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Mother's Day project

Maria Regina Catholic Primary School has been invited to lead in Australia by pioneering a case study research project on the implementation of STEAM-based learning in primary schools. Our new STEAM/Arts Educator, Dr Bronwen Wade-Leeuwen collaborated with Director of Bookform.com.au, Carey Furze, to capture the children's socio-emotional intelligence in an e-publication. Carey is responsible for developing the world’s-first technology on socio-emotional intelligence being piloted in Australia, Singapore, India & the US. The program aims to give teachers greater autonomy to try new learning programs and initiatives in their teaching practice. 

Dr Wade brings with her academic expertise and 30+ years of teaching experience across primary, high school, and tertiary education. Her PhD research investigates creativity and innovation and explores how Art & Design are core to an integrated STEAM education approach. She found the main difference between STEM (Science, Technology, Engineering and Maths) and STEAM education is STEM explicitly focuses on scientific concepts thereby not recognising students with more of an Arts tendency.

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STEAM investigates the same scientific concepts but does this through inquiry and problem-based learning methods. Dr Wade says, "...teaching STEAM means that children are learning how to interpret and communicate important scientific concepts while building their 21st century capacities. Working through STEAM/Arts education at Maria Regina Catholic School, the children are learning how to use some of the latest technological approaches to learning including fostering their socio-emotional intelligence". For further information about STEAM Ahead Australia: https://www.steamaheadaustralia.com.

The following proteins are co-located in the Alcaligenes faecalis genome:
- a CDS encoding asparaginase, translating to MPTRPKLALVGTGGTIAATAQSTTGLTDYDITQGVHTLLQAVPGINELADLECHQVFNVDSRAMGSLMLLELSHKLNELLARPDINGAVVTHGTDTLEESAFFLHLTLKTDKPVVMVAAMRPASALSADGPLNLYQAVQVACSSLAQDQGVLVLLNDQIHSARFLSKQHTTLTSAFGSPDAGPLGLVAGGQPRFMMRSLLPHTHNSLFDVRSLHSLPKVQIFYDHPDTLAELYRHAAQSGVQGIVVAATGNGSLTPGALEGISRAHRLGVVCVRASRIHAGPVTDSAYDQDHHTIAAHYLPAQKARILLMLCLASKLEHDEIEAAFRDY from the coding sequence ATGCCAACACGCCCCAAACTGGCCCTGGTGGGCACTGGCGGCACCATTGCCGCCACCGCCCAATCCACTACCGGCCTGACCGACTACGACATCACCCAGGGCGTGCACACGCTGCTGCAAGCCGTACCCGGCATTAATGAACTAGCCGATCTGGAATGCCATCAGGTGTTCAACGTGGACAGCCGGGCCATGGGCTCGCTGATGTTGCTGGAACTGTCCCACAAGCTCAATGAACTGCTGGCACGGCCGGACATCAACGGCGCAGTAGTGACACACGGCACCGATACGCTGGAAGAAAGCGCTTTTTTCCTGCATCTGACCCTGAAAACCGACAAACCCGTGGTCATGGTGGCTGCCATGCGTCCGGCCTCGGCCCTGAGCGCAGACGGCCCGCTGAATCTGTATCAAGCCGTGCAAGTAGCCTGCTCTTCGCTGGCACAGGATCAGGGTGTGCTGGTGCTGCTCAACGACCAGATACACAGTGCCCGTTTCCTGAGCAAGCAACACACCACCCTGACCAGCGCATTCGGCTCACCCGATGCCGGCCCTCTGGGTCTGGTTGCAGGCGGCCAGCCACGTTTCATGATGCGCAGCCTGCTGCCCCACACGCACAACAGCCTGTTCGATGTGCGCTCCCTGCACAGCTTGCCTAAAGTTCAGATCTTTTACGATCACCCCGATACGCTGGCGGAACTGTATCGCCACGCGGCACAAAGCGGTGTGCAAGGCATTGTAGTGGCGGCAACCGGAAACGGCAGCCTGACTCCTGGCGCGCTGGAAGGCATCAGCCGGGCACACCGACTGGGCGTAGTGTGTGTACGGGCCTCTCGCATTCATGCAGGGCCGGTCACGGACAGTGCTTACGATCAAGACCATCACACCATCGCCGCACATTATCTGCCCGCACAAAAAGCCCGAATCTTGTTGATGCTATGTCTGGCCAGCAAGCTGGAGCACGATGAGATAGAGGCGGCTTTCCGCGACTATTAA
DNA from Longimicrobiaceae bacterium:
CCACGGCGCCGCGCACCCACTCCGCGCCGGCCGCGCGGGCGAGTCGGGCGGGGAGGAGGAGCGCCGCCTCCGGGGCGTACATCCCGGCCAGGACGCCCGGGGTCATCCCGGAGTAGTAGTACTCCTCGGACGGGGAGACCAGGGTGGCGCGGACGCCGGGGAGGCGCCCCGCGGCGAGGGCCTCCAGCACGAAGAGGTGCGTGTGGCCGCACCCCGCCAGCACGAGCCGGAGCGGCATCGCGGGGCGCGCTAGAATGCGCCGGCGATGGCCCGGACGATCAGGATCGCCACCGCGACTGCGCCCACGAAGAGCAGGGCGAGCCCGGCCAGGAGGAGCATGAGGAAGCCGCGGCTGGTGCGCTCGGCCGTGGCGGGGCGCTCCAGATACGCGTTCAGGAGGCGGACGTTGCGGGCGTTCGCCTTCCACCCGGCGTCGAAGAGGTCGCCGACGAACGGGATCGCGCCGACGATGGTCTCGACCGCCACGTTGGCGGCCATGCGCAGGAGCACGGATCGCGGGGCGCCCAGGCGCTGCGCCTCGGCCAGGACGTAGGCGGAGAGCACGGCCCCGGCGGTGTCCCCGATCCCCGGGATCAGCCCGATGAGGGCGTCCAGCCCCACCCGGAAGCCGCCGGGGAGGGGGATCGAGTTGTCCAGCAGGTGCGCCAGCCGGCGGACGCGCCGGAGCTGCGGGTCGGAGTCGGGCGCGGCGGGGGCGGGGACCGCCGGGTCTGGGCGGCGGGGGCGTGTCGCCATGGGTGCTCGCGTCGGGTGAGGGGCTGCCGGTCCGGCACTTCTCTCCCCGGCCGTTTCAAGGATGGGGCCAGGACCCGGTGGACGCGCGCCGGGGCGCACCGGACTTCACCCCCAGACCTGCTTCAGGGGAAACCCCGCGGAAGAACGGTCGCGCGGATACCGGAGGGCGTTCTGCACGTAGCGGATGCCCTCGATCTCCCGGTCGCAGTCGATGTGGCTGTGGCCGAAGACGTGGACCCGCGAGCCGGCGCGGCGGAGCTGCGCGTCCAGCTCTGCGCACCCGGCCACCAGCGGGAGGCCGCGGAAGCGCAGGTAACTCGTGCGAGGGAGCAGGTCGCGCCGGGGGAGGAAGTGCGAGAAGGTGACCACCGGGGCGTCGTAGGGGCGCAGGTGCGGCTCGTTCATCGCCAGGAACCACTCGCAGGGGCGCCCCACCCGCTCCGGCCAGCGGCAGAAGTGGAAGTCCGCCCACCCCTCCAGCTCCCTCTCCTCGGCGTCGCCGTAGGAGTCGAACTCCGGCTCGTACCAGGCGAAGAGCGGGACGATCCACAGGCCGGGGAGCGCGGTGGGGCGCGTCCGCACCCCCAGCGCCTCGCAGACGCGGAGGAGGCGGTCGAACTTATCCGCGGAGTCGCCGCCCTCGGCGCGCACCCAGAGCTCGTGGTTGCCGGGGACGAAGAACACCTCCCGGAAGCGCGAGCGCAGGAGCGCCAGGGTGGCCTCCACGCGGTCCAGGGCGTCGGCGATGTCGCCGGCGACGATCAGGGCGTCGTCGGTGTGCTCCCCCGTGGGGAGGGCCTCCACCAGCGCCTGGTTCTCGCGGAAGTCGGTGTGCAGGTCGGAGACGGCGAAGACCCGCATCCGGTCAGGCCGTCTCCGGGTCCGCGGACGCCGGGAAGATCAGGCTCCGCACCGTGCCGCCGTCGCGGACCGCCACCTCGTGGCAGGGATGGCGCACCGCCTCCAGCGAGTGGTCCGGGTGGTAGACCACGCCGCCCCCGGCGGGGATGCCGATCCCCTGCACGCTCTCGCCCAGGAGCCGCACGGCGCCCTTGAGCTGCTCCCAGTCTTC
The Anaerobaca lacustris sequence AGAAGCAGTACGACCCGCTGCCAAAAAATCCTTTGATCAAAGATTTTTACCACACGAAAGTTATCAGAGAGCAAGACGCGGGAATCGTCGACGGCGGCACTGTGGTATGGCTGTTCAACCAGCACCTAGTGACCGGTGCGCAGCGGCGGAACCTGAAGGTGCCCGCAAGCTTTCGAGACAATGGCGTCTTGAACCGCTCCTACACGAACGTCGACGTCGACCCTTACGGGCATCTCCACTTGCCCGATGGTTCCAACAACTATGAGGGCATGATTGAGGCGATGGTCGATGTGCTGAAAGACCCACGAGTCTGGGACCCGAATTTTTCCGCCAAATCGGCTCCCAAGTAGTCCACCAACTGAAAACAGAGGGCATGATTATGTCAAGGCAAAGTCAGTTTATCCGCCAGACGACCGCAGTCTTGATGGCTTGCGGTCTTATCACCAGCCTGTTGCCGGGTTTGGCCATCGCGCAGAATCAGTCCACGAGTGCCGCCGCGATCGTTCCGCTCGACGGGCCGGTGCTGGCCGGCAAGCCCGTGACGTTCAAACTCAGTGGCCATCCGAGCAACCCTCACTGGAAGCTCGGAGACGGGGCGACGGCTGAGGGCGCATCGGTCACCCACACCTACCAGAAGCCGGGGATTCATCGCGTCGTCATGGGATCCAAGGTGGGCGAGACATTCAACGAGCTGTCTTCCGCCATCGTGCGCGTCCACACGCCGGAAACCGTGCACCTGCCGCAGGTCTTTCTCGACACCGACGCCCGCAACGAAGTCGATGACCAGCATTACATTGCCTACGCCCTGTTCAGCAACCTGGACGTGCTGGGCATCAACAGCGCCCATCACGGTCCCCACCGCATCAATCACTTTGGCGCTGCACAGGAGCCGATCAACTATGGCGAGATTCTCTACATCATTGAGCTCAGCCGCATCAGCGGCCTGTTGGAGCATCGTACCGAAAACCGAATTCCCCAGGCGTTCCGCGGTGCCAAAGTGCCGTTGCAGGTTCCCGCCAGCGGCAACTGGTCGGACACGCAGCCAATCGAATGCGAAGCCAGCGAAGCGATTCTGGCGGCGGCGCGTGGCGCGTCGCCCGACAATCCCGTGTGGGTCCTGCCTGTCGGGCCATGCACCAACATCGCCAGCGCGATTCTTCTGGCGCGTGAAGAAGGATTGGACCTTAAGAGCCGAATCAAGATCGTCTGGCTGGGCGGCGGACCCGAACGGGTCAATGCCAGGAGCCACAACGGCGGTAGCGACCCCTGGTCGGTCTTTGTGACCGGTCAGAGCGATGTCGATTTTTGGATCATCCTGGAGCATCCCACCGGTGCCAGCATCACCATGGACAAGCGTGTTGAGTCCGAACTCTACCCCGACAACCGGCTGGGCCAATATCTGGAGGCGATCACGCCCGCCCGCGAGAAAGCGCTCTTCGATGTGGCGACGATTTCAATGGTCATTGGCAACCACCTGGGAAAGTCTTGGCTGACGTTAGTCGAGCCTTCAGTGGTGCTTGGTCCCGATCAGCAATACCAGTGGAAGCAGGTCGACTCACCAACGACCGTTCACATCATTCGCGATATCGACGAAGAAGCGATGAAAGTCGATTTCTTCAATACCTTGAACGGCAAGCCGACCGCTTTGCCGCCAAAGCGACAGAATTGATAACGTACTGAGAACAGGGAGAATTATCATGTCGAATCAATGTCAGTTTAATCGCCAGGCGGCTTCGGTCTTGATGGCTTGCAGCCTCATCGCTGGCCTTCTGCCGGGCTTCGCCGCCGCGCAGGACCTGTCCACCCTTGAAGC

Carey says, "Bookform projects are not just about delivering content but focuses on facilitating the learning process of students to develop key 21st century skills". In this project, the Year 5 and Year 6 students created content for their Mother’s Day Project over a period of five workshops. Firstly, the students learnt how to draw a portrait of the face using a mirror. Once the students became familiar with the proportions of the face, they imagined what their mother’s face looked like and expressed these details using watercolours and chalk. A week later, the students photographed their paintings and manipulated these into portraits of their Mother. Carey Furze kindly visited the school on two consecutive Wednesdays to instruct students in how to access Bookform, sign into their account and manipulate the content.